Although DJI is the biggest brand in drones, they have largely stuck to pro and consumer products which lean hard on usability and photography. They have made some accessories available to the enthusiast market who build FPV racing and stunt drones, but otherwise left it be until, in March 2021, the firm broke with that tradition and launched the DJI FPV (opens in new tab).
That humpbacked drone could rip through the sky with the best of them, but also incorporated GPS hover, collision sensors and a single-axis gimbal (one more than most FPV drones). DJI also launched a “Motion Controller” to go with it, a floating joystick held in one hand to control the drone in a more intuitive manner. Many saw this as indicative of a serious attempt to redefine FPV which was clearly not going to stop with one drone. Low and behold, the DJI Avata is that much anticipated follow up to the DJI FPV.
The new drone is lighter than its predecessor, looking like an enthusiast ‘cinewhoop (opens in new tab)’ (the design with built-in propellor guards), but which is it closer to, and who is that for?
This drone is a good bit more conventional in design than the DJI FPV, which helps its looks. The ‘whoop’ frame shape, with propellors surrounded by firm guards is long established in the enthusiast market. The difference being that good quality cameras (like a GoPro) need to be attached afterward if high-end footage is needed. Enthusiasts tend to add one camera (like a GoPro) to record and while piloting with another. The later, the FPV camera, is often analog, though pricey digital alternatives are available (one from DJI).
The drone isn’t tiny, at 180 mm square (7.01 inches), but the frame feels robust. No bad thing as – after piloting – build quality is the principal collision prevention tool offered here. At the front is the camera lens on a single axis gimbal framed with what appear to be roll-bars. Underneath is where the tech is; ToF and Vision sensor lenses, but there is no forward vision sensor.
It's worth noting that the Upper Frame (roll bars) and Propeller Guard are replaceable, as well as the propellors. The tilting gimbal is mounted on a vibration dampener attached to the core body, not the replaceable parts. The battery enclosed by the frame is up to 18-minutes, a massive bump from the typical 5-10 in the enthusiast world.
The frame also acts as ducting around the 5-blade props. The props are single moldings with narrow clearance, a precision which allows the frame to act (a little) as an aerofoil and boost efficiency. Despite generally being pro safety, DJI have not opted to place foam around the outside as some whoop frames do.
Oddly DJI have tucked a USB-C socket and MicroSD card (opens in new tab) on the inside of one of the ducts, under a rubber cover, at the same height as the blades. Put simply, you want to have to swap the card often. Perhaps there is some advantage keeping the card in place in an impact, but it’s also effect when you actually want to get at it!
When we tested the DJI FPV we didn’t manage to crash it; the collision sensors kicked in and saved us from inevitable propellor damage. Here (for scientific purposes, naturally) we did manage to fly as fast as Sport would allow into a tree. The gimbal didn’t seem to like it at first, but after powering off and restarting it was fine.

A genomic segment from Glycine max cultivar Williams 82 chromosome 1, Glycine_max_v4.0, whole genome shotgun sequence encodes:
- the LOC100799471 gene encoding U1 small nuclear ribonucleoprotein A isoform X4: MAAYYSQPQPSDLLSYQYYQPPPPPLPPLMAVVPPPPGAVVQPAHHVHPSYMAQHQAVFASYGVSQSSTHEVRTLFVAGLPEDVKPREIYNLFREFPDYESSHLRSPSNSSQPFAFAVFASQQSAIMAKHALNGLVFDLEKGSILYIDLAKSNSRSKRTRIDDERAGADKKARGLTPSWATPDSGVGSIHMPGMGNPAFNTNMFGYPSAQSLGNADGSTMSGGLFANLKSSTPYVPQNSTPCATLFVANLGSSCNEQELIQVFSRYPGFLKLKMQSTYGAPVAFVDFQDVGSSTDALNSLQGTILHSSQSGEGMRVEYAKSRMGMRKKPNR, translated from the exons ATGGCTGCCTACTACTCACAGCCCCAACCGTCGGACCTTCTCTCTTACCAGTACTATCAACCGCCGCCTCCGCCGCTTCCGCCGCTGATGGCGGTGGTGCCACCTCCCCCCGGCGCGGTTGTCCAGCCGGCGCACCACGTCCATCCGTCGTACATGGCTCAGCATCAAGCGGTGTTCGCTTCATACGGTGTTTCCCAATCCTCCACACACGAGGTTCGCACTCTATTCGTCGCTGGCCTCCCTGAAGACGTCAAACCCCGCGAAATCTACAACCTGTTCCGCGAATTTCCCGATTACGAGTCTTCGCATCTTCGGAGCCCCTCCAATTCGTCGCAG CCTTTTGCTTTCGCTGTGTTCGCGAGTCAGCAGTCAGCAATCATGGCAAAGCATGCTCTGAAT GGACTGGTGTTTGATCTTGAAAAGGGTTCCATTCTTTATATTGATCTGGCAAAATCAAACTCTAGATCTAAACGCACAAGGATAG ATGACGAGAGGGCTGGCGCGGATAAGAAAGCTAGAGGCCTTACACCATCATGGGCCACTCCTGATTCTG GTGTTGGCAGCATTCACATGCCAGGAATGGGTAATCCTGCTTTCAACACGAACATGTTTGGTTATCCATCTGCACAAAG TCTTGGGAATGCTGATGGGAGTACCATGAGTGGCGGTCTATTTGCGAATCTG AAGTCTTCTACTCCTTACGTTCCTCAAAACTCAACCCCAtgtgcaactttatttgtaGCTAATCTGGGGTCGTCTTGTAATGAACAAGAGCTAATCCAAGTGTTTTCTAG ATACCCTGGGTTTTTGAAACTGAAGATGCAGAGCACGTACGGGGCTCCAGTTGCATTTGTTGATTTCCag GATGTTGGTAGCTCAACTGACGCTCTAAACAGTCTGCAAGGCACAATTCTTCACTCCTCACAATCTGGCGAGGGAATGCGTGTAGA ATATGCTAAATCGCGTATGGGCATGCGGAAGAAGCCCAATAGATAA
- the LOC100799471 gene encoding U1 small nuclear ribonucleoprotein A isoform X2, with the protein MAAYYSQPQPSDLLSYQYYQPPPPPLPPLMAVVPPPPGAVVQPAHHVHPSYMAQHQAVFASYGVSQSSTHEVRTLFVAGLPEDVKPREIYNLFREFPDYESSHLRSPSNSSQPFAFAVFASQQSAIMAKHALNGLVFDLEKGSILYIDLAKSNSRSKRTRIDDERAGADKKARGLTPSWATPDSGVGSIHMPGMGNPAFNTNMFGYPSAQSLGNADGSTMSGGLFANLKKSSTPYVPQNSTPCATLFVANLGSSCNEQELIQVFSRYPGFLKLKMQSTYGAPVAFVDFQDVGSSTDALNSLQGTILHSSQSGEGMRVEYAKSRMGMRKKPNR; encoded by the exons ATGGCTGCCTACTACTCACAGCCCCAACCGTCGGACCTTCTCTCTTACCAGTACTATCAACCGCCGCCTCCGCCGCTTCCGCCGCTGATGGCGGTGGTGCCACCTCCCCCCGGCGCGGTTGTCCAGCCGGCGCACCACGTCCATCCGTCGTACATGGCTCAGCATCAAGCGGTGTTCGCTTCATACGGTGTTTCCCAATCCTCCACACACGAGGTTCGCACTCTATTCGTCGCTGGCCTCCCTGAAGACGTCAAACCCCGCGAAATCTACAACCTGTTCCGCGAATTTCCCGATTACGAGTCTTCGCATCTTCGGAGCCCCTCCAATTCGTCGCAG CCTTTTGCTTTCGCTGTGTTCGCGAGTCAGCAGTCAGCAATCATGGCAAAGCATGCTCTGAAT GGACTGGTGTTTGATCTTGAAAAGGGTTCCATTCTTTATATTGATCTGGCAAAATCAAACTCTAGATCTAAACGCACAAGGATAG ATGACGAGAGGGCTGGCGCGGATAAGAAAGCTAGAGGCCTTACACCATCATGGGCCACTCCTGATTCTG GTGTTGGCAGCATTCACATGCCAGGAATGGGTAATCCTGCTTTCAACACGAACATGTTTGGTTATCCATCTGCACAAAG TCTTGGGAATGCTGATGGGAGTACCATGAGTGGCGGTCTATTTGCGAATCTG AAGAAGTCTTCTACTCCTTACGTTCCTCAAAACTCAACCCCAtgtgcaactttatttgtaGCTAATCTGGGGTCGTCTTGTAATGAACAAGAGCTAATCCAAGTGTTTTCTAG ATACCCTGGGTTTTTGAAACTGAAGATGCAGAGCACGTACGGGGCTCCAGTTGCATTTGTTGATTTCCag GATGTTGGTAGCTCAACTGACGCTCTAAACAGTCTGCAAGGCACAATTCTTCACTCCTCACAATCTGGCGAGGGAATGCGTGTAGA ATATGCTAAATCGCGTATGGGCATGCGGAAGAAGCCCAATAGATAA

We tested the Motion Controller bundle, which might be off-putting to purists, but very quickly becomes second nature. The drone has three speed modes, but only Normal (8 m/s / 17.9 mph) and Sport (18 m/s / 31.3 mph) are available with the floating handle controller. If you stump up for the clearly PlayStation-inspired DJI FPV Remote Controller you’ll release ‘Manual’ mode and up to 27 m/s (60.4 mph).
Now ‘Sport’ might sound a bit disappointing seen like this, but it’s a very similar top speed to DJI’s consumer flagship Mavic 3 (19 m/s). Since the Avata can easily flying tight and low to the ground in bigger drones don’t do well, the Avata makes an already high speed more exciting. Hit the ‘Brake’ button and it’ll stop to a hover very suddenly.
Impressive satellite positioning (GPS+Galileo+BeiDou) plays a part, but the real magic comes from the sensor array beneath. When you’re within 20m / 60ft of the surface, the drone’s vision sensors track it, and nearer the surface ToF sensors track the height to within 10cm (3in). With that data fed back to the screen (and the software’s reluctance to dive below 1m / 3ft) stunts look audacious but aren’t as hard to pull off as you might think.
Manual mode, by the way, offers DJI enthusiasts the opportunity to try something close to enthusiasts ‘Acro’ mode. This doesn’t come naturally to drone photographers, but (with practice) will let you pull off stunts like flips. We strongly suggest doing this on the simulator first.
The overall design isn’t without oddities; it’s very hard to control a reflex desire to rotate the Motion Controller left/right when tipping left or right is what’s needed. It doesn’t help that rotating it does have a minor steering effect, so you can end up turning around on the spot!
DJI Goggles 2
A big part of the cost of a FPV drone is the extra piece of equipment needed: Goggles. This is apparent when comparing the cost of the drone only ($629 US / £499 UK / AU$799) against the Pro View ($1388 / £1229 / AU$1979) or Fly Smart combos ($1168 / £989 / AU$1629). The fact the two bundles include different goggles is all the more confusing.
The new product here – DJI Goggles 2 – is included in the more expensive Pro View bundle, which is what we tested with. The drone also works with the DJI FPV Goggles V2, introduced with the DJI FPV last year, and this is what comes with the Fly Smart combo. Yes, the naming is more than a little confusing!